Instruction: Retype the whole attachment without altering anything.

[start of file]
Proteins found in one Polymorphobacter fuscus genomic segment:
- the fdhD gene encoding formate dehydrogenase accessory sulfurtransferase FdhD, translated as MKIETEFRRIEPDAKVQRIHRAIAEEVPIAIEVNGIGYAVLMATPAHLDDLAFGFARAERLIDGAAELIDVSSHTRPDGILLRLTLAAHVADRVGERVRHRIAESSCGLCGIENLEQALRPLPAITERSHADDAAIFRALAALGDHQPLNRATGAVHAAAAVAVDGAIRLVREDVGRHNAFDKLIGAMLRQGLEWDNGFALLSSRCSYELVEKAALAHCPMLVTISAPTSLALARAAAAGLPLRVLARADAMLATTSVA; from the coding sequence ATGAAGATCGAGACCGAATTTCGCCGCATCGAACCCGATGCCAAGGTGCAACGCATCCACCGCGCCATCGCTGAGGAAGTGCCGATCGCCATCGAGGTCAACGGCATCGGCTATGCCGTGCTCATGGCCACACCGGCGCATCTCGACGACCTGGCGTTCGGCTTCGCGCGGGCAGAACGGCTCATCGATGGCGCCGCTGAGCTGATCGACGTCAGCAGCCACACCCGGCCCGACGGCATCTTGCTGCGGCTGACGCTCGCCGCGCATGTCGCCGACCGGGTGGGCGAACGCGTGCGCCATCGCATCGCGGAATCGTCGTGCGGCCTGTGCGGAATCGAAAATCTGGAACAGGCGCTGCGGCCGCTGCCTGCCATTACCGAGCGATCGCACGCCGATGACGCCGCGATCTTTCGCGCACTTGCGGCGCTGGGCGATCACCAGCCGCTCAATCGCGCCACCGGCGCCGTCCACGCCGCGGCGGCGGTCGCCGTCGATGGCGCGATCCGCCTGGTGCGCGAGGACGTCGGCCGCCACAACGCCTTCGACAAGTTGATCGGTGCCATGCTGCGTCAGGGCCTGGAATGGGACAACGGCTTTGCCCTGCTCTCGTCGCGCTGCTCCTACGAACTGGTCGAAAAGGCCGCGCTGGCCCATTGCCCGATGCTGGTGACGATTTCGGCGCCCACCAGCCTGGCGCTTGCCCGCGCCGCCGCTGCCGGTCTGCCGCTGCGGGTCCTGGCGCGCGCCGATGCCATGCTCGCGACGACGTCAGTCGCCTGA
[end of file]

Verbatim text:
Proteins found in one Polymorphobacter fuscus genomic segment:
- the fdhD gene encoding formate dehydrogenase accessory sulfurtransferase FdhD, translated as MKIETEFRRIEPDAKVQRIHRAIAEEVPIAIEVNGIGYAVLMATPAHLDDLAFGFARAERLIDGAAELIDVSSHTRPDGILLRLTLAAHVADRVGERVRHRIAESSCGLCGIENLEQALRPLPAITERSHADDAAIFRALAALGDHQPLNRATGAVHAAAAVAVDGAIRLVREDVGRHNAFDKLIGAMLRQGLEWDNGFALLSSRCSYELVEKAALAHCPMLVTISAPTSLALARAAAAGLPLRVLARADAMLATTSVA; from the coding sequence ATGAAGATCGAGACCGAATTTCGCCGCATCGAACCCGATGCCAAGGTGCAACGCATCCACCGCGCCATCGCTGAGGAAGTGCCGATCGCCATCGAGGTCAACGGCATCGGCTATGCCGTGCTCATGGCCACACCGGCGCATCTCGACGACCTGGCGTTCGGCTTCGCGCGGGCAGAACGGCTCATCGATGGCGCCGCTGAGCTGATCGACGTCAGCAGCCACACCCGGCCCGACGGCATCTTGCTGCGGCTGACGCTCGCCGCGCATGTCGCCGACCGGGTGGGCGAACGCGTGCGCCATCGCATCGCGGAATCGTCGTGCGGCCTGTGCGGAATCGAAAATCTGGAACAGGCGCTGCGGCCGCTGCCTGCCATTACCGAGCGATCGCACGCCGATGACGCCGCGATCTTTCGCGCACTTGCGGCGCTGGGCGATCACCAGCCGCTCAATCGCGCCACCGGCGCCGTCCACGCCGCGGCGGCGGTCGCCGTCGATGGCGCGATCCGCCTGGTGCGCGAGGACGTCGGCCGCCACAACGCCTTCGACAAGTTGATCGGTGCCATGCTGCGTCAGGGCCTGGAATGGGACAACGGCTTTGCCCTGCTCTCGTCGCGCTGCTCCTACGAACTGGTCGAAAAGGCCGCGCTGGCCCATTGCCCGATGCTGGTGACGATTTCGGCGCCCACCAGCCTGGCGCTTGCCCGCGCCGCCGCTGCCGGTCTGCCGCTGCGGGTCCTGGCGCGCGCCGATGCCATGCTCGCGACGACGTCAGTCGCCTGA